Bangladesh at a glance
- South Asia
- 137 million (2003)
- Geography: flat alluvial
plains, hilly in south east
- Climate: tropical monsoon
- Religion: Muslim 83%, Hindu
- Language: Official: Bangla
or Bengali; English and various tribal dialects
- Parliamentary democracy
Bangladesh covers an area of
144,000 square kilometers. It is mostly flat alluvial plains,
criss-crossed by three main river systems, Padma (the Ganges),
Jamuna (the Brahmaputra) and Meghna flowing down from the
Himalayas into the Bay of Bengal making the largest delta in the
world. The Chittagong Hills Tract in the southeast is the high
region and includes Keokradong the highest peak of 1200 metres.
Bangladesh has a tropical
monsoon climate marked by three seasons: summer from March to
June, monsoon or rainy season from July to October and dry
winter from November to February. High temperatures and high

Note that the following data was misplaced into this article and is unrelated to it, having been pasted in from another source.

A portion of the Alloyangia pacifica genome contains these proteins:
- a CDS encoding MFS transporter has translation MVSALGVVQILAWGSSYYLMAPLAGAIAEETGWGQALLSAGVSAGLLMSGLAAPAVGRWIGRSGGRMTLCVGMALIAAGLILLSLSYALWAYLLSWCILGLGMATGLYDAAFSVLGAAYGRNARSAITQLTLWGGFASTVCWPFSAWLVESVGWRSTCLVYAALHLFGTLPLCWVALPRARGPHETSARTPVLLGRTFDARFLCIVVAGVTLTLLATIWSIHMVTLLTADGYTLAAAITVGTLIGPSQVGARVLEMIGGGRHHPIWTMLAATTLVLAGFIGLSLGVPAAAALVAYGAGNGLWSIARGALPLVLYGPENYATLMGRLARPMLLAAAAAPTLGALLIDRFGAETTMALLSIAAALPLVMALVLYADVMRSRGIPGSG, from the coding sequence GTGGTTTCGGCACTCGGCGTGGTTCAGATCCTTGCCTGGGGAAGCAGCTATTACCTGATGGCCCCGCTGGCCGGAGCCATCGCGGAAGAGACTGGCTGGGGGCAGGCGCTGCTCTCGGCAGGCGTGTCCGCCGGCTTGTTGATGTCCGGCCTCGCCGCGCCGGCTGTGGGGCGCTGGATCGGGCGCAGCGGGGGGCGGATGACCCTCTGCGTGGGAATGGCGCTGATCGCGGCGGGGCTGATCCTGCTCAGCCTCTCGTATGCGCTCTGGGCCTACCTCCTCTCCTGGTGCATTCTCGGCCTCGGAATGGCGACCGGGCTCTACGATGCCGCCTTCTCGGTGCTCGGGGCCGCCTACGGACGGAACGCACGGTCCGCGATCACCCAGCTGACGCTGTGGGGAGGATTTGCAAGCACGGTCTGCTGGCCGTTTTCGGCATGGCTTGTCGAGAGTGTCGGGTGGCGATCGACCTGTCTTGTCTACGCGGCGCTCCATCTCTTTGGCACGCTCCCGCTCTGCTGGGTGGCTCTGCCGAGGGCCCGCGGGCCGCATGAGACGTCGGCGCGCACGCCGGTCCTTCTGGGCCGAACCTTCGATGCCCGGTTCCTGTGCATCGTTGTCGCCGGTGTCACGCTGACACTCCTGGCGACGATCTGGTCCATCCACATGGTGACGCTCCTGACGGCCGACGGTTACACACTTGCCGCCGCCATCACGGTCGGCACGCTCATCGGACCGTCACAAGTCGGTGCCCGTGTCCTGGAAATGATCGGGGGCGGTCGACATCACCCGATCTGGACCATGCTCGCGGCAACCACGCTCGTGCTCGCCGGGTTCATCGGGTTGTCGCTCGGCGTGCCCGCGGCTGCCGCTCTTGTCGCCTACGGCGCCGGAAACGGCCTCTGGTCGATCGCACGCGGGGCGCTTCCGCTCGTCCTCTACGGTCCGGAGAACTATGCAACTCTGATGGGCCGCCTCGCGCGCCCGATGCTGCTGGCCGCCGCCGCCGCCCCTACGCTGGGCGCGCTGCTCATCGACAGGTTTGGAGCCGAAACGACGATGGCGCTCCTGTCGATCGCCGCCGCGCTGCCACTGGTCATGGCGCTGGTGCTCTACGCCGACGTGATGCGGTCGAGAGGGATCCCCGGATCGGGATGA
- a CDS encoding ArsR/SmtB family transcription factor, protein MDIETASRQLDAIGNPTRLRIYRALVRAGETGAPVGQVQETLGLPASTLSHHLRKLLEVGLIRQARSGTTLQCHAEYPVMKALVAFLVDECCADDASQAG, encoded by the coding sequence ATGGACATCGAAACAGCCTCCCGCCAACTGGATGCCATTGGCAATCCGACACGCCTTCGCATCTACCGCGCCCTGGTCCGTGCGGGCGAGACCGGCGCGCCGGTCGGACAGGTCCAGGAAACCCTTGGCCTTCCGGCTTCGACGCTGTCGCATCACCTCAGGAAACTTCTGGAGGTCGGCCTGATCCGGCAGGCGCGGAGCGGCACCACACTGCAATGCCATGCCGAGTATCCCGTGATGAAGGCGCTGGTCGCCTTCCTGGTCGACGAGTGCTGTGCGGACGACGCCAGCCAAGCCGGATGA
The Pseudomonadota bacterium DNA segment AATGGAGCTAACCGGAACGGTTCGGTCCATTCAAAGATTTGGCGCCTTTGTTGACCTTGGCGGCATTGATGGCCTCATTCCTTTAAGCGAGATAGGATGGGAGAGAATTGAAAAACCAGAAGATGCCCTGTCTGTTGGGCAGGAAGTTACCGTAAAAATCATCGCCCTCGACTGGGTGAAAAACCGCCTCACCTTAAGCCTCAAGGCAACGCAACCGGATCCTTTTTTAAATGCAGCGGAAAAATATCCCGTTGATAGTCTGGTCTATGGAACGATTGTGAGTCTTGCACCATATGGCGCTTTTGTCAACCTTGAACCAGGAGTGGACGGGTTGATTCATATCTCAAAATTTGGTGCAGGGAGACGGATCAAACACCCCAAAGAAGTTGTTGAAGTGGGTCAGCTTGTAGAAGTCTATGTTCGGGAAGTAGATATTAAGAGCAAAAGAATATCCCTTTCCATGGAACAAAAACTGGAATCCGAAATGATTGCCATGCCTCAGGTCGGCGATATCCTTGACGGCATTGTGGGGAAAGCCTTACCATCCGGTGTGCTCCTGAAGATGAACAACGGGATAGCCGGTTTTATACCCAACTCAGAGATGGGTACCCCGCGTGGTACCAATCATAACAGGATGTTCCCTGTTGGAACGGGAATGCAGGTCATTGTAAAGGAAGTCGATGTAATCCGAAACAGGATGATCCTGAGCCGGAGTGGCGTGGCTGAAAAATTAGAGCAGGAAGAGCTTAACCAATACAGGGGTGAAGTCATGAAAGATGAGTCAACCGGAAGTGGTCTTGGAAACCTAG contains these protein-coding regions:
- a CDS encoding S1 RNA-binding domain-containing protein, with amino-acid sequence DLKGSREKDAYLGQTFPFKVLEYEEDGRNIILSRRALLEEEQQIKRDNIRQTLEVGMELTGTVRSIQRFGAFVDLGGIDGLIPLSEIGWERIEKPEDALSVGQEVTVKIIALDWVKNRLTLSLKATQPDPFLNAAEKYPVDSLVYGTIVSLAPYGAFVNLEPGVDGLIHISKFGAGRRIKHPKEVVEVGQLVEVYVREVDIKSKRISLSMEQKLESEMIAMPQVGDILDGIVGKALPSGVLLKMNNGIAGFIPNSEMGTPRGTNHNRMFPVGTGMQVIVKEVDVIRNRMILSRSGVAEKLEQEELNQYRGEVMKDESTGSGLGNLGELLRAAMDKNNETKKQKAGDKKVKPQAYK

humidity mark the climate. Massive cyclones originating in the
Bay of Bengal occur frequently at the beginning of summer and
the end of the monsoon season, during March - April and October
Over 90% of the country is
composed of alluvial plains less than 10 metres above sea level
making it extremely flood-prone. Building can be quickly washed
away as rivers move as much as one kilometre. There is about 10%
forest cover consisting mainly of broadleaf, evergreen species
in the hill regions and deciduous varieties such as acacia and
banyan in the drier, plain areas. The Royal Bengal Tiger is
found in Sundarbans in the west and elephants in Chittagong Hill
Tracts. Black bears, langurs, gibbons, otters, mongooses, ox,